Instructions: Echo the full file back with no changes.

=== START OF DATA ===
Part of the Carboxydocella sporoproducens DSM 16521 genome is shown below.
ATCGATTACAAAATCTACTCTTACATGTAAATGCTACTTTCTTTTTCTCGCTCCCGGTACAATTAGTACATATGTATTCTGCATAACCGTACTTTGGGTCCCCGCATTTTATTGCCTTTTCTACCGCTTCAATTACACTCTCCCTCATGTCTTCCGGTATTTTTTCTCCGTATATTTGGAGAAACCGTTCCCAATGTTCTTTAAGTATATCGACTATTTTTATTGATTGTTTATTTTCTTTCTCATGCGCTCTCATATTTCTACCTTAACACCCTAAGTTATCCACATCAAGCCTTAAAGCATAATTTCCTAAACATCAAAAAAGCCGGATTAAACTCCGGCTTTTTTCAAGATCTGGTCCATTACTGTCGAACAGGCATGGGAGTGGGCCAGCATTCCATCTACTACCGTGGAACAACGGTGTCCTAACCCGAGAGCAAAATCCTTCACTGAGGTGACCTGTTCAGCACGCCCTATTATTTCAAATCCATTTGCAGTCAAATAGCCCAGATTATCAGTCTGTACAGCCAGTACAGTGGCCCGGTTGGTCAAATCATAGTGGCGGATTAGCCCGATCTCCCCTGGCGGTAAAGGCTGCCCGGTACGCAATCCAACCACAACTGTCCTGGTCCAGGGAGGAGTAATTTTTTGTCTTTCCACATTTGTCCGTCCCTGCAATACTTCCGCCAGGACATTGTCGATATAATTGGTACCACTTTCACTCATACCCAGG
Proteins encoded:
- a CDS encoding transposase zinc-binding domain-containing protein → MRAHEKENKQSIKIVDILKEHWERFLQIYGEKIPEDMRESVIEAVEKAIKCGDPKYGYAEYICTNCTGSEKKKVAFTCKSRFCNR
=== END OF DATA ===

Part of the Carboxydocella sporoproducens DSM 16521 genome is shown below.
ATCGATTACAAAATCTACTCTTACATGTAAATGCTACTTTCTTTTTCTCGCTCCCGGTACAATTAGTACATATGTATTCTGCATAACCGTACTTTGGGTCCCCGCATTTTATTGCCTTTTCTACCGCTTCAATTACACTCTCCCTCATGTCTTCCGGTATTTTTTCTCCGTATATTTGGAGAAACCGTTCCCAATGTTCTTTAAGTATATCGACTATTTTTATTGATTGTTTATTTTCTTTCTCATGCGCTCTCATATTTCTACCTTAACACCCTAAGTTATCCACATCAAGCCTTAAAGCATAATTTCCTAAACATCAAAAAAGCCGGATTAAACTCCGGCTTTTTTCAAGATCTGGTCCATTACTGTCGAACAGGCATGGGAGTGGGCCAGCATTCCATCTACTACCGTGGAACAACGGTGTCCTAACCCGAGAGCAAAATCCTTCACTGAGGTGACCTGTTCAGCACGCCCTATTATTTCAAATCCATTTGCAGTCAAATAGCCCAGATTATCAGTCTGTACAGCCAGTACAGTGGCCCGGTTGGTCAAATCATAGTGGCGGATTAGCCCGATCTCCCCTGGCGGTAAAGGCTGCCCGGTACGCAATCCAACCACAACTGTCCTGGTCCAGGGAGGAGTAATTTTTTGTCTTTCCACATTTGTCCGTCCCTGCAATACTTCCGCCAGGACATTGTCGATATAATTGGTACCACTTTCACTCATACCCAGG
Proteins encoded:
- a CDS encoding transposase zinc-binding domain-containing protein → MRAHEKENKQSIKIVDILKEHWERFLQIYGEKIPEDMRESVIEAVEKAIKCGDPKYGYAEYICTNCTGSEKKKVAFTCKSRFCNR